Saying no to certain projects or extending the time for completion can really help to manage expectations and to plan our tasks out appropriately. We do a disservice to our teams when we take on too many projects. Taking a moment to think critically about our task lists and determine the plausibility of a project within those lists will help us to deliver on our commitments. We don’t want to become the leader who overpromises and under delivers. If you say no when you need to, say yes with clear expectations, and follow through on our commitments, we build trust within our teams, credibility with other leaders, and we meet our drive and personal needs by completing tasks and projects in a timely manner.

How can you do it?

Review your task list and your teams’ task lists regularly. If you don’t know what is on your plate and your teams’ plates, you may commit to something that is unreasonable. You must be familiar with your tasks and projects to ensure you add additional tasks and projects with care and thought.

Say no when appropriate and yes with clear expectations. It is okay to say “no” or “I can’t do that right now, but what I will be able to do is…” Always offer an alternative and explain why the project or task isn’t feasible or why it cannot be completed at this time. Outline clear expectations for when you may be able to complete the task or launch the project or what you can do to meet your customer’s need.

Do what you say you are going to do. The best way to build trust and credibility is to always do what you say you are going to do. That means you must focus on the aforementioned items and follow through on your commitments. If you are unable to meet a commitment or deadline, other leaders should understand with clear communication to them about the issue. Your commitment to follow through will build a reputation that will allow you some leeway when things don’t go as planned.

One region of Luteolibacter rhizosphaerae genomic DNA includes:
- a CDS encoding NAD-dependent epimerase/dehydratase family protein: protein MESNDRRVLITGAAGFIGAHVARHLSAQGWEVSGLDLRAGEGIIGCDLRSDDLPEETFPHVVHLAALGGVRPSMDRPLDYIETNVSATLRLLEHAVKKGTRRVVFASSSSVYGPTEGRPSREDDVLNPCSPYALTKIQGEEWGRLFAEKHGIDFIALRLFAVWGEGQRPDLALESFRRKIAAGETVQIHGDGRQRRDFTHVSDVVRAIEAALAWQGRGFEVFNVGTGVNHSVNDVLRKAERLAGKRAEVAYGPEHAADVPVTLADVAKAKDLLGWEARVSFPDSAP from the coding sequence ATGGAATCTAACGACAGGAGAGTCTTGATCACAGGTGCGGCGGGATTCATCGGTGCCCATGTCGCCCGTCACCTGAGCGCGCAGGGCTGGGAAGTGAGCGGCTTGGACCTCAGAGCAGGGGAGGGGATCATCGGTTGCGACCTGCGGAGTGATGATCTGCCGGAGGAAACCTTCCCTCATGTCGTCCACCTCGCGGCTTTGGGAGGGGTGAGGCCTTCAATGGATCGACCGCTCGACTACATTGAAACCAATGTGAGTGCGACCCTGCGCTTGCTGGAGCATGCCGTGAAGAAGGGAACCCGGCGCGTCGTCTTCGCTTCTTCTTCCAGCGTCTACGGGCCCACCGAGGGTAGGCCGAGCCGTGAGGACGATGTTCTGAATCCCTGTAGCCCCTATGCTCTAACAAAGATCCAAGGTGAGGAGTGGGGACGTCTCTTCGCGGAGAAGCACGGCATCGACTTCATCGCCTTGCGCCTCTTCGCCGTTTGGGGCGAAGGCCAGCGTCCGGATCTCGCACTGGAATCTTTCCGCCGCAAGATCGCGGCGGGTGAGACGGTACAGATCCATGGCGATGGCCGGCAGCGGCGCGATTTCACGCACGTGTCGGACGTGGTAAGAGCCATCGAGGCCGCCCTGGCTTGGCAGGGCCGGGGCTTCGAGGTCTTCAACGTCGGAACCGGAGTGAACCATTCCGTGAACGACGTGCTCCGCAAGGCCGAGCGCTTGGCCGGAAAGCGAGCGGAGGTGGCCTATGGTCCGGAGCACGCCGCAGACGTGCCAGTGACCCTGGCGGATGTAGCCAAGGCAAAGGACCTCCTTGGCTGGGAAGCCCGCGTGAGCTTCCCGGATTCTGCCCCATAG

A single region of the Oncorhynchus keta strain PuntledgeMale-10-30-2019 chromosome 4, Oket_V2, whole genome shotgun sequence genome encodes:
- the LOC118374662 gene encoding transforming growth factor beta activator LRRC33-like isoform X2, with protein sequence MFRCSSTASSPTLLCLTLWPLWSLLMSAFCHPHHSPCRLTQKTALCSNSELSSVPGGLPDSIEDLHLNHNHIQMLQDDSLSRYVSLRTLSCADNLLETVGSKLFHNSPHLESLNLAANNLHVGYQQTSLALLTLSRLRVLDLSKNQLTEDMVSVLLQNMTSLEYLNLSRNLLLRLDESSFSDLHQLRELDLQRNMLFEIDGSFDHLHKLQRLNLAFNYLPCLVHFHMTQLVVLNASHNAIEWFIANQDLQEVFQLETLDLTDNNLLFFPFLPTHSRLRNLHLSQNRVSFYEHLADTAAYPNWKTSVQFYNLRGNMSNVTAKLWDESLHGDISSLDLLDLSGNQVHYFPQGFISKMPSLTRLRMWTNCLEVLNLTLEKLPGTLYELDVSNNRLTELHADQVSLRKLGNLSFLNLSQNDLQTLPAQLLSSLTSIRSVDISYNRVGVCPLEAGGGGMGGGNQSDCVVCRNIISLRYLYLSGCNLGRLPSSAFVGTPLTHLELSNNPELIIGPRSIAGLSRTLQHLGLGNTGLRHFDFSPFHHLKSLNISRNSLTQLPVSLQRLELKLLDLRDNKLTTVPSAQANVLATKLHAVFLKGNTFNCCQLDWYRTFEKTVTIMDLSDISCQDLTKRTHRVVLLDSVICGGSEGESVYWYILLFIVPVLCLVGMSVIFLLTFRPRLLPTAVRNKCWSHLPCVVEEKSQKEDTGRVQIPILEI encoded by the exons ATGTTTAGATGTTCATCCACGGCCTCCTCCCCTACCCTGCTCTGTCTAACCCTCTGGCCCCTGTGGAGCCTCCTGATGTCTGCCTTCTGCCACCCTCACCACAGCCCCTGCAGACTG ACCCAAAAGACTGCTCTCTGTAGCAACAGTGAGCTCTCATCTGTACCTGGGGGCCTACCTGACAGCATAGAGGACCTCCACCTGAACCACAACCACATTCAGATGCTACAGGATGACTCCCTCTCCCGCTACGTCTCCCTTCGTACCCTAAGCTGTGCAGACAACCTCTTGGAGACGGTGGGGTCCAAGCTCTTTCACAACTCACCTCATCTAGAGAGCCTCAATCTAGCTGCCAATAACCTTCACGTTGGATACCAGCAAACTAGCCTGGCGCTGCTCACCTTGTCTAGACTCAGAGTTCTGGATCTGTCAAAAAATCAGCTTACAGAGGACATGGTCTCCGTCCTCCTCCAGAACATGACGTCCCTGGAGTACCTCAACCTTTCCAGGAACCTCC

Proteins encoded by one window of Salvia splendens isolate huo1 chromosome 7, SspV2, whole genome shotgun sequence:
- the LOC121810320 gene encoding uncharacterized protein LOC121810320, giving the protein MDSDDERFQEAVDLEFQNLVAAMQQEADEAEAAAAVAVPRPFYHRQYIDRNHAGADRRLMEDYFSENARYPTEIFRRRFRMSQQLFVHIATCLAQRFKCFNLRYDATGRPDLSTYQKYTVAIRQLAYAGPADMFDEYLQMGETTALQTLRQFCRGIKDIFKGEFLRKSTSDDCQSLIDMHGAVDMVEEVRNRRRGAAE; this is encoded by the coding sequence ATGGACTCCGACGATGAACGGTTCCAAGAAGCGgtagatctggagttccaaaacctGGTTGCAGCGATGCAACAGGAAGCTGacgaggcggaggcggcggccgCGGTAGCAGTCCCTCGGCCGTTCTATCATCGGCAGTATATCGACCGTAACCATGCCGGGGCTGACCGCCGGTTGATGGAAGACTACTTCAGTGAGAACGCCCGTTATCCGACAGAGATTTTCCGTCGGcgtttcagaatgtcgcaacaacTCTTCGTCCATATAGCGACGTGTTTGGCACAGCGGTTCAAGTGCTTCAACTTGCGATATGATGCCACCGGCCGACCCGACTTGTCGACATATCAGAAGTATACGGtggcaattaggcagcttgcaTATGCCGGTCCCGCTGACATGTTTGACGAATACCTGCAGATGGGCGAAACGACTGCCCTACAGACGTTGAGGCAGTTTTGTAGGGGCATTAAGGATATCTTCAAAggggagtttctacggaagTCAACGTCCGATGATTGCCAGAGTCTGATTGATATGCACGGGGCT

Mistakes New Leaders Make: Stop Overreacting

Kara Redoutey, MBA, CFRE

Why are leaders hesitant to do this?

This has become a theme in this series, but it is an important topic to remember throughout leadership. We have all been there. A project doesn’t go smoothly. A result isn’t meeting our expectations. An event doesn’t go as originally planned. We believe we are entitled to react however we want. We often get annoyed when things don’t go our way. We sometimes choose to whine to others and aimlessly vent rather than face the issue at hand. We do all of these things because it’s easier and because we want others to know how difficult our job is and all the barriers we have to overcome. Unfortunately, none of these behaviors help solve the problem.

What is the case for doing it anyway?

We exist to lead our team to organizational goals, not to make mountains out of mole hills. Our desire for perfection is a good thing, but we have to understand that there will be bumps along the road, or mole hills for that matter. When we overreact, we create tension and stress on our teams. Our teams look to us for direction and guidance and if we are overreacting to the situation, we aren’t seeing our options clearly and we clearly aren’t guiding our teams. We have to keep ourselves calm and focused. When we do, we have a much better shot at jumping over the mole hill with our teams and reaching the goal together. Our teams will respect us more if we react in the right way and lead them to success.

How can you do it?

Take a moment of pause. We discussed this topic in a previous blog post earlier in the series. Often, all we need is a moment or two to seek clarity and a few deep breaths to see the options in front of us more clearly.

Seek your team’s input on how to solve the issue at hand, as last week’s blog post talks about. When they have a say and active involvement, the project is more successful. Hold a special team meeting to address the concerns you have about a project. You may find that your team already has everything taken care of and your reaction and worry is all for nothing.

Follow up big projects, events, and tasks with a wrap up meeting. You can talk about what worked, what didn’t, and plan for an even more successful undertaking next time.